Germany plans Holocaust museum at firm that made crematoriums
The exhibition, which includes company records, photographs, writings of concentration camp inmates and remnants of the crematoriums, is to open Sunday in Erfurt's civic museum.
Topf did not have to take orders from the SS. It pursued the business and took the initiative in "improving" the devices, said the head of the Buchenwald concentration camp memorial, Volkhard Knigge. The engineers were not rabid Nazis but ordinary Germans.
Work for the SS accounted for only 2 per cent of Topf's overall sales and could have been dropped without imperilling the company.
Germany's existing museums to the Holocaust include the documentation centre at the Holocaust monument in Berlin and memorials at many of the concentration camps where inmates died of disease and privation.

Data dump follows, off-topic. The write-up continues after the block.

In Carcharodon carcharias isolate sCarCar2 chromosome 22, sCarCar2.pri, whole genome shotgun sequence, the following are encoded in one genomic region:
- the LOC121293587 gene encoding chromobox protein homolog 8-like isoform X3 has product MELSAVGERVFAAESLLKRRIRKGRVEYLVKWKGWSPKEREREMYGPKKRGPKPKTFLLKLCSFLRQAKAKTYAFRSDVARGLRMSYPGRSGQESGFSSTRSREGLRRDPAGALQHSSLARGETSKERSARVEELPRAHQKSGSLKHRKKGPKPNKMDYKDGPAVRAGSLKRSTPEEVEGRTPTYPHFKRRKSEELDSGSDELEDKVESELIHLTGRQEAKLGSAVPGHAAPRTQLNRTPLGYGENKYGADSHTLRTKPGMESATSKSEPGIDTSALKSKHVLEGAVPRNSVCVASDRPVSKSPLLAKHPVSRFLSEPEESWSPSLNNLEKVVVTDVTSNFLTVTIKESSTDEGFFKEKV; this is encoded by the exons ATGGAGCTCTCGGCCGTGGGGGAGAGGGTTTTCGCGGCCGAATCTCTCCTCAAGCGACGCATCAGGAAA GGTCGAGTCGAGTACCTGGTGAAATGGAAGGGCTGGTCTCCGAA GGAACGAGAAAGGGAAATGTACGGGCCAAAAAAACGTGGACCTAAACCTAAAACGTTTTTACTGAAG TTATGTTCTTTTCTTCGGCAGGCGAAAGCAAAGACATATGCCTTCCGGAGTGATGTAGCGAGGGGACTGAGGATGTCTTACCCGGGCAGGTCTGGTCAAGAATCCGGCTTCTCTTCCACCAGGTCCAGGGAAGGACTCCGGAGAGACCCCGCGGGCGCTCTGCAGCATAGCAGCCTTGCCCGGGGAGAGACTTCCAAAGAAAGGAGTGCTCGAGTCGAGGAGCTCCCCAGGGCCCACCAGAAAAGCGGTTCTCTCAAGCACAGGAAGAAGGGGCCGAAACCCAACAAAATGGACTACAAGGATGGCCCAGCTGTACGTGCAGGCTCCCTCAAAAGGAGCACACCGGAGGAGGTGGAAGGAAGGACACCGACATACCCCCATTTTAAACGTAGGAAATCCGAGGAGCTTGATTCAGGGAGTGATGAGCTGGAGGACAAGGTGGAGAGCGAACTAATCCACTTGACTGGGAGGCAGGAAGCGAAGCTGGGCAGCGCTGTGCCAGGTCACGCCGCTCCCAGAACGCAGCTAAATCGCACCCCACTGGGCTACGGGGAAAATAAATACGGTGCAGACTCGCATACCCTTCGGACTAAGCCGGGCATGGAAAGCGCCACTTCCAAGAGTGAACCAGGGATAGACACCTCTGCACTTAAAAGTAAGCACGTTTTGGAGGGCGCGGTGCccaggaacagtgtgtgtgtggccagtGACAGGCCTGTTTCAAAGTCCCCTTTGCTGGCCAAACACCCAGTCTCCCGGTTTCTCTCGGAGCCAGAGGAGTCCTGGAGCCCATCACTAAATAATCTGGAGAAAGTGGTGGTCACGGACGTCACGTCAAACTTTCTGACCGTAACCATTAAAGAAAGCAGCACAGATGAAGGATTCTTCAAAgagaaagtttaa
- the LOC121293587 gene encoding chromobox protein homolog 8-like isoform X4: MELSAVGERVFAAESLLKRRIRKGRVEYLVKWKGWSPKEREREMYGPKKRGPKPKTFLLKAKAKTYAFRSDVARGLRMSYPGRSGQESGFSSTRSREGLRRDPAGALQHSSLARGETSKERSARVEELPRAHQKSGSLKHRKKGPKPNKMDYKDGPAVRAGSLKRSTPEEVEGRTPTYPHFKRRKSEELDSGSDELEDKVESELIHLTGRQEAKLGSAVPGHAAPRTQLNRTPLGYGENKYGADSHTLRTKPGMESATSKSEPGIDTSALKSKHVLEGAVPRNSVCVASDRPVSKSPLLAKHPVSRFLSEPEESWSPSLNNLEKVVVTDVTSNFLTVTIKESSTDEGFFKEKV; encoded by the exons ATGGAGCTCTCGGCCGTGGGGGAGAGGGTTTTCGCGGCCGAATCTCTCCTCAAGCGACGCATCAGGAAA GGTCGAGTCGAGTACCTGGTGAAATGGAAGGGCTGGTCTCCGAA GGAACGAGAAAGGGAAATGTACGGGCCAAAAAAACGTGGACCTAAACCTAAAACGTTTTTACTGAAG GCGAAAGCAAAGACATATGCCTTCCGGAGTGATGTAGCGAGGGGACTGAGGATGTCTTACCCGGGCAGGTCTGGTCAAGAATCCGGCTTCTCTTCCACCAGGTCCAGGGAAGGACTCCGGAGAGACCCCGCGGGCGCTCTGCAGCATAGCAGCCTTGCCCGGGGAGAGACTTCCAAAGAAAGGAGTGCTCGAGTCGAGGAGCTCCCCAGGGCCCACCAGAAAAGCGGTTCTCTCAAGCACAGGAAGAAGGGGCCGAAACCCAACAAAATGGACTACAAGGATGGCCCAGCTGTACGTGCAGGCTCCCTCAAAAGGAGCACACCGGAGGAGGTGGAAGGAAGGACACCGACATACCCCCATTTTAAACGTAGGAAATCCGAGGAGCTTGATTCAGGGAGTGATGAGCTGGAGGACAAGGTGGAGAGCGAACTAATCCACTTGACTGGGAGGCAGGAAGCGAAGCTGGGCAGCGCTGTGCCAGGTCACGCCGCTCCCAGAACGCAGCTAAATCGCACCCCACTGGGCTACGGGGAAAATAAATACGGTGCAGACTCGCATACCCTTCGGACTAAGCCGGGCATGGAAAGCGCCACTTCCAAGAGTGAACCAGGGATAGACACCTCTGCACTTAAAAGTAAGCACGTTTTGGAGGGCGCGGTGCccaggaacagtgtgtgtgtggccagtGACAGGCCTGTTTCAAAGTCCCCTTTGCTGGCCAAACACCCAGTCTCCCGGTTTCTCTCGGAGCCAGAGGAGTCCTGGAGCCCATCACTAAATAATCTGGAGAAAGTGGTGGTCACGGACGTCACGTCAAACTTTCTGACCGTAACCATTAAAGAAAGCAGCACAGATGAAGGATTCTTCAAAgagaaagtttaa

comments powered by Disqus
- Raleigh Trevelyan, Chronicler of a Notable Family, Dies at 91
- Former spokesman of B.C. anti-immigration group wants UBC history prof fired
- Harvard's Steven Shapin Wins History of Science Award
- Middle East Studies Association Fights a Rising Tide of Critics
- Juan Cole says the postwar Middle East governments were modeled on the Soviet Union, though not communist (interview)